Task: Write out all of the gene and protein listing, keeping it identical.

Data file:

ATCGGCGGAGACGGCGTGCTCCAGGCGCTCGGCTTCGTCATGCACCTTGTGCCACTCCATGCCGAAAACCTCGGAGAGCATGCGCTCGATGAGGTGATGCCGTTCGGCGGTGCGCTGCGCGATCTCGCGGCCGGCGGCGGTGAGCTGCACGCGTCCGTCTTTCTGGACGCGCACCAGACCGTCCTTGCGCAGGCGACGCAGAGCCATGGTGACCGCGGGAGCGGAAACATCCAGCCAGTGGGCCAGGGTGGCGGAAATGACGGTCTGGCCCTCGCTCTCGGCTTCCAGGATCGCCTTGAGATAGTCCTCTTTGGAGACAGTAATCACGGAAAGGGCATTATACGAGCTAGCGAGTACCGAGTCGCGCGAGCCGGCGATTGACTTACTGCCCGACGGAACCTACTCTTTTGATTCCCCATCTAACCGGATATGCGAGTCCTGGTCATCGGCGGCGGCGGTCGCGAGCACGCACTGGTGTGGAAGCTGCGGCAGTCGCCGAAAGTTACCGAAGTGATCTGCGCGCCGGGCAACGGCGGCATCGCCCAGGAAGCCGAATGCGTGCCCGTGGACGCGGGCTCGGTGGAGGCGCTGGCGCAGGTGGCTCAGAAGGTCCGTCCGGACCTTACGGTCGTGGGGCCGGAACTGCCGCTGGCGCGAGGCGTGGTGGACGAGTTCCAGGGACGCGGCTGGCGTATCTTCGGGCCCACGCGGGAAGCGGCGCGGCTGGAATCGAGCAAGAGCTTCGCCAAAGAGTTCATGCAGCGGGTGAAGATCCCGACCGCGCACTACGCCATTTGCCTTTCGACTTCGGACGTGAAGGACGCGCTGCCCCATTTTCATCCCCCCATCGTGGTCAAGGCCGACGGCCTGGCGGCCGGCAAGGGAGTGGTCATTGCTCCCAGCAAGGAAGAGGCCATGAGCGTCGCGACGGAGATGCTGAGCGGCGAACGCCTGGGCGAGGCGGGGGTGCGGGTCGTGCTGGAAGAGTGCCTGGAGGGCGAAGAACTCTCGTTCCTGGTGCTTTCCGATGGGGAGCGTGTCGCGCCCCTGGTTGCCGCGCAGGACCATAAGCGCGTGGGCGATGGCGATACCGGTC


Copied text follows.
ATCGGCGGAGACGGCGTGCTCCAGGCGCTCGGCTTCGTCATGCACCTTGTGCCACTCCATGCCGAAAACCTCGGAGAGCATGCGCTCGATGAGGTGATGCCGTTCGGCGGTGCGCTGCGCGATCTCGCGGCCGGCGGCGGTGAGCTGCACGCGTCCGTCTTTCTGGACGCGCACCAGACCGTCCTTGCGCAGGCGACGCAGAGCCATGGTGACCGCGGGAGCGGAAACATCCAGCCAGTGGGCCAGGGTGGCGGAAATGACGGTCTGGCCCTCGCTCTCGGCTTCCAGGATCGCCTTGAGATAGTCCTCTTTGGAGACAGTAATCACGGAAAGGGCATTATACGAGCTAGCGAGTACCGAGTCGCGCGAGCCGGCGATTGACTTACTGCCCGACGGAACCTACTCTTTTGATTCCCCATCTAACCGGATATGCGAGTCCTGGTCATCGGCGGCGGCGGTCGCGAGCACGCACTGGTGTGGAAGCTGCGGCAGTCGCCGAAAGTTACCGAAGTGATCTGCGCGCCGGGCAACGGCGGCATCGCCCAGGAAGCCGAATGCGTGCCCGTGGACGCGGGCTCGGTGGAGGCGCTGGCGCAGGTGGCTCAGAAGGTCCGTCCGGACCTTACGGTCGTGGGGCCGGAACTGCCGCTGGCGCGAGGCGTGGTGGACGAGTTCCAGGGACGCGGCTGGCGTATCTTCGGGCCCACGCGGGAAGCGGCGCGGCTGGAATCGAGCAAGAGCTTCGCCAAAGAGTTCATGCAGCGGGTGAAGATCCCGACCGCGCACTACGCCATTTGCCTTTCGACTTCGGACGTGAAGGACGCGCTGCCCCATTTTCATCCCCCCATCGTGGTCAAGGCCGACGGCCTGGCGGCCGGCAAGGGAGTGGTCATTGCTCCCAGCAAGGAAGAGGCCATGAGCGTCGCGACGGAGATGCTGAGCGGCGAACGCCTGGGCGAGGCGGGGGTGCGGGTCGTGCTGGAAGAGTGCCTGGAGGGCGAAGAACTCTCGTTCCTGGTGCTTTCCGATGGGGAGCGTGTCGCGCCCCTGGTTGCCGCGCAGGACCATAAGCGCGTGGGCGATGGCGATACCGGTC